One book couple that I really loved during the past year were Aelin and Rowan from Throne of Glass. I loved watching their relationship grow and change throughout the series. Also, I thought they were a very well matched couple. I especially appreciated in the later novels how we get to see Rowan’s softer side towards Aelin.

  • Book that Other People Love, but You Haven’t Read Yet

One book that other people loved, but I haven’t read yet is Lovelight Farms by B.K. Robinson. I heard a lot of positive reviews for this book during Christmas in 2022, but I didn’t pick it up before December ended. As a result, I put this book on my 24 books to read before 2024 list. This book seems to be about saving a Christmas tree farm so I look forward to read it during December this year.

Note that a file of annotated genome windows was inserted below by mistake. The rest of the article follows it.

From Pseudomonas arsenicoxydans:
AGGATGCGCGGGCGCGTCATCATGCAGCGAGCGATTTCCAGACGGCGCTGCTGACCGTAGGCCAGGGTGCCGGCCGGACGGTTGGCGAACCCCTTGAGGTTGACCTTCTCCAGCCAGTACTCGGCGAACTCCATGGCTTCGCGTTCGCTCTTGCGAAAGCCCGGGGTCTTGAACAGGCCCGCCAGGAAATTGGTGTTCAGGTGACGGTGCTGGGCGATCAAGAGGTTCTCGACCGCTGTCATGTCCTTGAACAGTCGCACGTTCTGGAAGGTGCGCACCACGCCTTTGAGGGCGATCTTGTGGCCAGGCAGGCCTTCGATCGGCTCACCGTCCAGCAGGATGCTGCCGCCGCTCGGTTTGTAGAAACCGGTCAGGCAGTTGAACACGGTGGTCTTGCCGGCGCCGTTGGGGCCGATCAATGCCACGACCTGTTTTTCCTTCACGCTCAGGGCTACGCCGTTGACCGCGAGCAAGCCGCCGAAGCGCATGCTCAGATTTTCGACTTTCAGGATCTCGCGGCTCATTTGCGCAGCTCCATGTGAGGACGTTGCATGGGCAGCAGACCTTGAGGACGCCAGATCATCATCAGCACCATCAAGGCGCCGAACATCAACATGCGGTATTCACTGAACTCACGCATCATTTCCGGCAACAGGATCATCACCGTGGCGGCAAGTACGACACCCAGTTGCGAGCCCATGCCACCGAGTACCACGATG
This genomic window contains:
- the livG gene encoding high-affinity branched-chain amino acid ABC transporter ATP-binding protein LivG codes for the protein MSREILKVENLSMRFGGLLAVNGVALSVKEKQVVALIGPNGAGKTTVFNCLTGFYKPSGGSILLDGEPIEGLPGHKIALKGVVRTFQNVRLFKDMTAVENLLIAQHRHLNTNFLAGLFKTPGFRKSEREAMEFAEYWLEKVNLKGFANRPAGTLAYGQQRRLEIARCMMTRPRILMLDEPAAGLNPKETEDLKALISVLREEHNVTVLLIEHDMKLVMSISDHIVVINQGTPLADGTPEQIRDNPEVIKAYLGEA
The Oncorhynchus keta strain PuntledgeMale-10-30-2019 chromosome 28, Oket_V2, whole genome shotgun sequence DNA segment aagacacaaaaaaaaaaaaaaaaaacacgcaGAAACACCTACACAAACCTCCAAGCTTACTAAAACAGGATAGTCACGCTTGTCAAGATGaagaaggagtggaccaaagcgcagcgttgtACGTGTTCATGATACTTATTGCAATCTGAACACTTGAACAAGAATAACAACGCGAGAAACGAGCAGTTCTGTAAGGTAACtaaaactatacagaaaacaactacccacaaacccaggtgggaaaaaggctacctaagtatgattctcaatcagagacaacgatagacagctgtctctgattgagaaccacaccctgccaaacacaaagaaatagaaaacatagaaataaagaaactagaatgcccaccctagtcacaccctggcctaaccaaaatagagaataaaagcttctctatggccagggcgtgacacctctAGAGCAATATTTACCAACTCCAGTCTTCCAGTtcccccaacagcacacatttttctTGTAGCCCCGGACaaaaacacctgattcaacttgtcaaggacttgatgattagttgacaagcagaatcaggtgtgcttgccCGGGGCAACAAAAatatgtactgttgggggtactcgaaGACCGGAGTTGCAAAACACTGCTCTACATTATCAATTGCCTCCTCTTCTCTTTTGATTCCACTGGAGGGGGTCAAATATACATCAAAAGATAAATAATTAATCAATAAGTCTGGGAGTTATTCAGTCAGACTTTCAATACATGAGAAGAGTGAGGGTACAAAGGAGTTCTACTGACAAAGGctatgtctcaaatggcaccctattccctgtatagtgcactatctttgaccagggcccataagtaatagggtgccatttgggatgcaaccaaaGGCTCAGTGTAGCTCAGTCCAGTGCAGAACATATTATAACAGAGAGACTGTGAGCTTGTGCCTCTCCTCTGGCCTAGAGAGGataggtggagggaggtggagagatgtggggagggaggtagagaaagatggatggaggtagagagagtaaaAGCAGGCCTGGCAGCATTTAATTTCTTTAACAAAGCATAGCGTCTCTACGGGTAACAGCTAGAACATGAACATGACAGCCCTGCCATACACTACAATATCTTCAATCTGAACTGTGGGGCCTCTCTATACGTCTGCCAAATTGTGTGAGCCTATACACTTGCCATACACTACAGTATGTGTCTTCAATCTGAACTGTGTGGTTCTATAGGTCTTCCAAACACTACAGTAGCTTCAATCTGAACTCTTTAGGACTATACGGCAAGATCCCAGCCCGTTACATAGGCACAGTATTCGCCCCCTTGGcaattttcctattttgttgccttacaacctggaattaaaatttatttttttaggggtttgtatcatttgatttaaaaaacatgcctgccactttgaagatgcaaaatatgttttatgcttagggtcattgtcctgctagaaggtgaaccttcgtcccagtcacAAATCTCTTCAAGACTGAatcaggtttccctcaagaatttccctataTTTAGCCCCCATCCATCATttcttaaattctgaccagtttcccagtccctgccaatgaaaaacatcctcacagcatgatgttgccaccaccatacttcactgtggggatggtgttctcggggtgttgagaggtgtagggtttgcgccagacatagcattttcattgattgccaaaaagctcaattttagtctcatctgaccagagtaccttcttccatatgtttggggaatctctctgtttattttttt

• A Book with Red on the Cover

One book with a red cover on my TBR is Yours Truly by Abby Jiminez. I have read two books by Abby Jimenez and I’ve loved each of them so I am looking forward to her 2023 release. Yours Truly follows one of the side characters from Part of Your World, her 2022 releases which made it onto my favorites list for the year. Here’s to hoping that I will enjoy Yours Truly just as much!

  • A Book with Pink on the Cover

One book with a pink cover which I read recently was Love & Other Words by Christina Lauren. While I didn’t love everything about this book, it was a pretty solid read for me at 3.5 half stars. I do prefer the pink cover of this book as opposed to the previous orange cover.

  • You were given a box of chocolate. Which book boyfriend/girlfriend gave it to you?

One love interest who I think would give a box of chocolate is Lucas from The American Roommate Experiment. Overall, this book wasn’t my favorite. However, it did mention many, many times about Lucas making food for Rosie. Honestly, he’d probably turn the box of chocolate into a wonderful dessert!